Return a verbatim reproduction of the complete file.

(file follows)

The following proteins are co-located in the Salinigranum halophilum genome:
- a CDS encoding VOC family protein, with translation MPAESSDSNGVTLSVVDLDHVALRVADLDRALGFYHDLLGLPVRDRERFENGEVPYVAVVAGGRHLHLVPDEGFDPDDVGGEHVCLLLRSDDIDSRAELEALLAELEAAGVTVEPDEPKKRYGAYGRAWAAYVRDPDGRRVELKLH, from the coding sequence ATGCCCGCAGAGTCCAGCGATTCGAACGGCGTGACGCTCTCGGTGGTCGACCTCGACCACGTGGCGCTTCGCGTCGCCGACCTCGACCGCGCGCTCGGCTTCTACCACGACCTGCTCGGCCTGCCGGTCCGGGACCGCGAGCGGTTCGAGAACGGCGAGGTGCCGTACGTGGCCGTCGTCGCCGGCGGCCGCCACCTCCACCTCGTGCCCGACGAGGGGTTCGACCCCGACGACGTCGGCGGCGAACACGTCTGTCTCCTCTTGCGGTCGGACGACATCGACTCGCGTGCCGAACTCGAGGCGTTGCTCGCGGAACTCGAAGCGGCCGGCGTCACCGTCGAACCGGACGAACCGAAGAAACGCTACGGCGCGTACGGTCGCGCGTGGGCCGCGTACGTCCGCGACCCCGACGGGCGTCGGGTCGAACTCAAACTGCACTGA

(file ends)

The following proteins are co-located in the Salinigranum halophilum genome:
- a CDS encoding VOC family protein, with translation MPAESSDSNGVTLSVVDLDHVALRVADLDRALGFYHDLLGLPVRDRERFENGEVPYVAVVAGGRHLHLVPDEGFDPDDVGGEHVCLLLRSDDIDSRAELEALLAELEAAGVTVEPDEPKKRYGAYGRAWAAYVRDPDGRRVELKLH, from the coding sequence ATGCCCGCAGAGTCCAGCGATTCGAACGGCGTGACGCTCTCGGTGGTCGACCTCGACCACGTGGCGCTTCGCGTCGCCGACCTCGACCGCGCGCTCGGCTTCTACCACGACCTGCTCGGCCTGCCGGTCCGGGACCGCGAGCGGTTCGAGAACGGCGAGGTGCCGTACGTGGCCGTCGTCGCCGGCGGCCGCCACCTCCACCTCGTGCCCGACGAGGGGTTCGACCCCGACGACGTCGGCGGCGAACACGTCTGTCTCCTCTTGCGGTCGGACGACATCGACTCGCGTGCCGAACTCGAGGCGTTGCTCGCGGAACTCGAAGCGGCCGGCGTCACCGTCGAACCGGACGAACCGAAGAAACGCTACGGCGCGTACGGTCGCGCGTGGGCCGCGTACGTCCGCGACCCCGACGGGCGTCGGGTCGAACTCAAACTGCACTGA